In 1903, touring the Palace of Versailles, de Wolfe and Marbury found an abandoned Louis XV pavilion. They bought the Villa Trianon and, with Marbury’s fortune, restored it. In 1926, de Wolfe married Sir Charles Mendl; as Lady Mendl, she did less decorating and more entertaining. She became a pillar of Society, famous for being famous and ripe for inclusion in a Cole Porter song, because “everybody” knew she did headstands as part of her morning exercises:

When you hear that Lady Mendl standing up
Now turns a handspring landing up
On her toes,
Anything goes.

The Circus Ball of 1939 — the second of an annual event given on the final evening of the social season — featured bejeweled white Lipizzaner horses and even more bejeweled guests. The beauty part: Scheips also takes us backstage, to the preparation of a circus ring, the feeding of the ponies, the icing of the champagne, the three weeks of preparation, the planeloads of roses.

And then the war came, and the Mendls fled to America.

Imagine the Titanic, iceberg approaching, as the glittering passengers danced.
Comment Comment (1) | Permalink | Most recent comment: Oct 23, 2014 5:23 AM PDT

The News Sorority: Diane Sawyer, Katie Couric, Christiane Amanpour—and the (Ongoing, Imperfect, Complicated) Triumph of Women in TV News
The News Sorority: Diane Sawyer, Katie Couric, Christiane Amanpour—and the (Ongoing, Imperfect, Complicated) Triumph of Women in TV News
by Sheila Weller
Edition: Hardcover
Price: $20.23
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28 of 30 people found the following review helpful
5.0 out of 5 stars Later: an invaluable media text. Now: an invaluable media text with plenty of revealing, insider dish (popcorn not included), September 30, 2014
If you want to pay me $15 million a year, I promise never to say a bad word about you. I will work until I drop. I will be a saint to my staff. And if our project fails, I will take all the blame.

That’s not how it works in television news, which is why there’s enough backbiting, envy and ambition in “The News Sorority: Diane Sawyer, Katie Couric, Christiane Amanpour — and the (Ongoing, Imperfect, Complicated) Triumph of Women in TV News” to fill almost 500 pages.

On one level, “The News Sorority” is a serious book, a valuable history of a transitional era in media that will be read and taught long after no one can remember why “anchor” doesn’t just apply to boats.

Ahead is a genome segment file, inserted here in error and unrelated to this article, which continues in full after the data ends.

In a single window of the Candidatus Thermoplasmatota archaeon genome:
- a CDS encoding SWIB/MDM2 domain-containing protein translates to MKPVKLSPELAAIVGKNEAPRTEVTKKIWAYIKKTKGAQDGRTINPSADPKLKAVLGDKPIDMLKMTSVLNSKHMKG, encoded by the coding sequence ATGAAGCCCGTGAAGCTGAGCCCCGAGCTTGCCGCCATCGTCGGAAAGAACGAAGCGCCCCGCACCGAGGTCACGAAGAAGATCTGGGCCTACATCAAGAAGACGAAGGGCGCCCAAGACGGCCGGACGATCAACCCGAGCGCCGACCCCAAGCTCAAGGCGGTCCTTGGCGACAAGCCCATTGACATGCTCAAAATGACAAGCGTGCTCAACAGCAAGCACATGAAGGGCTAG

For now, though, it won’t be read that way, for “The News Sorority” is a dish fest — if you care what Katie and Diane and Christiane are really like, for God’s sake do not start reading on a Friday night, because you’ll miss Bill Maher and may just be finishing when John Oliver comes on.

How dishy? Like this:

When Diane scored an interview that Katie wanted, Katie asked, loudly: “I wonder who she blew this time.”

Diane, on wardrobe choices for women in broadcasting: “Always wear clothes in fabrics that men like to touch.”

Katie once told an executive she’d been fired — she hadn’t been — so could get a promotion to a job she wanted.

Diane’s such a slick politician that “she thinks she doesn’t leave fingerprints — but she leaves cat paw prints on people’s foreheads.”

Katie gave a Christmas party for her entourage that could be seen by lesser staffers at the lesser party.

Diane once had her then boyfriend Richard Holbrooke call a production assistant and reduce her to tears.

And Christiane? Where’s that dish? Scarce. Very scarce. She never said she went to Brown — although she was a housemate of John Kennedy Jr., she graduated from the University of Rhode Island — but if that was your misimpression, she wasn’t always quick to correct it. In the early days of CNN, she sometimes cleaned the foreign desk with Fantastik. And, much later, she wasn’t above saying, “Do you know I’m the world’s best known foreign correspondent?”